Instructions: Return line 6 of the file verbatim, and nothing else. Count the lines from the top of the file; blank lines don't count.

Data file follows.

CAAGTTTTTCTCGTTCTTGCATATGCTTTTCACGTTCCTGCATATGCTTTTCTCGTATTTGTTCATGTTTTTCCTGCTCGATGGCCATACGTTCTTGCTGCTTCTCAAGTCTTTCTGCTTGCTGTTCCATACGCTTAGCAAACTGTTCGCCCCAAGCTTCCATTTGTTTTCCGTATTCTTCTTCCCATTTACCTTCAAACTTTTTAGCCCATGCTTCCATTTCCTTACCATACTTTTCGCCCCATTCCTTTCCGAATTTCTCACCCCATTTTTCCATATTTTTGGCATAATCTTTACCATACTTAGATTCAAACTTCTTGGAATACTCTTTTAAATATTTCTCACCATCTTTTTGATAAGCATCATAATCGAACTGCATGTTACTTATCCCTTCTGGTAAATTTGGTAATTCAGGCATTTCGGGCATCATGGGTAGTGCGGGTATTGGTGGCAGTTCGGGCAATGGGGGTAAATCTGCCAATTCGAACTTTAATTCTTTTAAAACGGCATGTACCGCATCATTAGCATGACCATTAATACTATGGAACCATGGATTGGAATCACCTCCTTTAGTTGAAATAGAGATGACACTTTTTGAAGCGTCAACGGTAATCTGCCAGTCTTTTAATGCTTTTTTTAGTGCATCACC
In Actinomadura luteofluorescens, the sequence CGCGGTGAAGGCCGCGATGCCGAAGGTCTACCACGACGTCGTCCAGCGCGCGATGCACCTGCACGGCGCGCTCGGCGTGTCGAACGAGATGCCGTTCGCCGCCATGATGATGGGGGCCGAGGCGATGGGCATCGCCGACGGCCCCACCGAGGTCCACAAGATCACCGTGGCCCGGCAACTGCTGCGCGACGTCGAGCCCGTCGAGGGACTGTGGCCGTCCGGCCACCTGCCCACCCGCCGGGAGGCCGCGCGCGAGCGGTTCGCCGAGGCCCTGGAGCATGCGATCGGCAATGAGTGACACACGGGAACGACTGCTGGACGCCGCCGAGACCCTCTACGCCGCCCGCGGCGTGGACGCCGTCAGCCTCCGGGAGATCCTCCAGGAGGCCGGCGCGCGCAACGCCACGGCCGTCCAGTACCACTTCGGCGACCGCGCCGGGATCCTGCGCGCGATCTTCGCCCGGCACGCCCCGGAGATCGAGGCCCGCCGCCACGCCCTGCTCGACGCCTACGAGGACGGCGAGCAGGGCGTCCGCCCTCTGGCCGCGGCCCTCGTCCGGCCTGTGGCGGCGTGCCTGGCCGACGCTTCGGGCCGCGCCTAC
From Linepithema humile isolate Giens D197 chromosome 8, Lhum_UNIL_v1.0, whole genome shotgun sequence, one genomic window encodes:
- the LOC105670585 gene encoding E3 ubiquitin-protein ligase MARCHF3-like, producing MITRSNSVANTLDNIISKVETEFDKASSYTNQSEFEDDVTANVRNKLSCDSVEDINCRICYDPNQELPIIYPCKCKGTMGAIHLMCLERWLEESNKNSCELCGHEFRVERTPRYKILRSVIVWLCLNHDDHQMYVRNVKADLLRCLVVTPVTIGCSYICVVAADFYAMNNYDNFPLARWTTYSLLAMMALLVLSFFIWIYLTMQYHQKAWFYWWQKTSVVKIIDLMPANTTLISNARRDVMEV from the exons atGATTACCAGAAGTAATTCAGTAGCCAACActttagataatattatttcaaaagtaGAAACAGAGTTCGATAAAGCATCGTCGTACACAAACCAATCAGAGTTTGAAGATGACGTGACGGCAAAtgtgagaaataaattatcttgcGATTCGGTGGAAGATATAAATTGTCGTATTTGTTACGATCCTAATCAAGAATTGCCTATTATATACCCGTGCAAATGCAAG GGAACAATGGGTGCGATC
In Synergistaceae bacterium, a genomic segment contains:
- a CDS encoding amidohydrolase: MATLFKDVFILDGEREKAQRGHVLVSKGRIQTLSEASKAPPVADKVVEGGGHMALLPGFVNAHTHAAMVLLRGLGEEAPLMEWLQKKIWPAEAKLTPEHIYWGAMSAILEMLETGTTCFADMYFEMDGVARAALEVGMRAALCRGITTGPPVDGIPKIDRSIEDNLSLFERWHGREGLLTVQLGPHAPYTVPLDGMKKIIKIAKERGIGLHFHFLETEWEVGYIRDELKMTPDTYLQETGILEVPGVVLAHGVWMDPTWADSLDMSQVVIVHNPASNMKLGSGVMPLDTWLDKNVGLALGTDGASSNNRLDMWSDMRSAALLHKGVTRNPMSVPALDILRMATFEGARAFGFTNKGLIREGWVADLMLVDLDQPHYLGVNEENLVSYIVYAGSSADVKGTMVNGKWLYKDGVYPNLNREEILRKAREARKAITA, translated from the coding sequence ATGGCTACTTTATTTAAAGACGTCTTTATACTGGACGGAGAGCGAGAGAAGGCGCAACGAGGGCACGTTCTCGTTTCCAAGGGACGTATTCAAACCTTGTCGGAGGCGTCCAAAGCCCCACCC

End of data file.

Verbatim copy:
- a CDS encoding amidohydrolase: MATLFKDVFILDGEREKAQRGHVLVSKGRIQTLSEASKAPPVADKVVEGGGHMALLPGFVNAHTHAAMVLLRGLGEEAPLMEWLQKKIWPAEAKLTPEHIYWGAMSAILEMLETGTTCFADMYFEMDGVARAALEVGMRAALCRGITTGPPVDGIPKIDRSIEDNLSLFERWHGREGLLTVQLGPHAPYTVPLDGMKKIIKIAKERGIGLHFHFLETEWEVGYIRDELKMTPDTYLQETGILEVPGVVLAHGVWMDPTWADSLDMSQVVIVHNPASNMKLGSGVMPLDTWLDKNVGLALGTDGASSNNRLDMWSDMRSAALLHKGVTRNPMSVPALDILRMATFEGARAFGFTNKGLIREGWVADLMLVDLDQPHYLGVNEENLVSYIVYAGSSADVKGTMVNGKWLYKDGVYPNLNREEILRKAREARKAITA, translated from the coding sequence ATGGCTACTTTATTTAAAGACGTCTTTATACTGGACGGAGAGCGAGAGAAGGCGCAACGAGGGCACGTTCTCGTTTCCAAGGGACGTATTCAAACCTTGTCGGAGGCGTCCAAAGCCCCACCC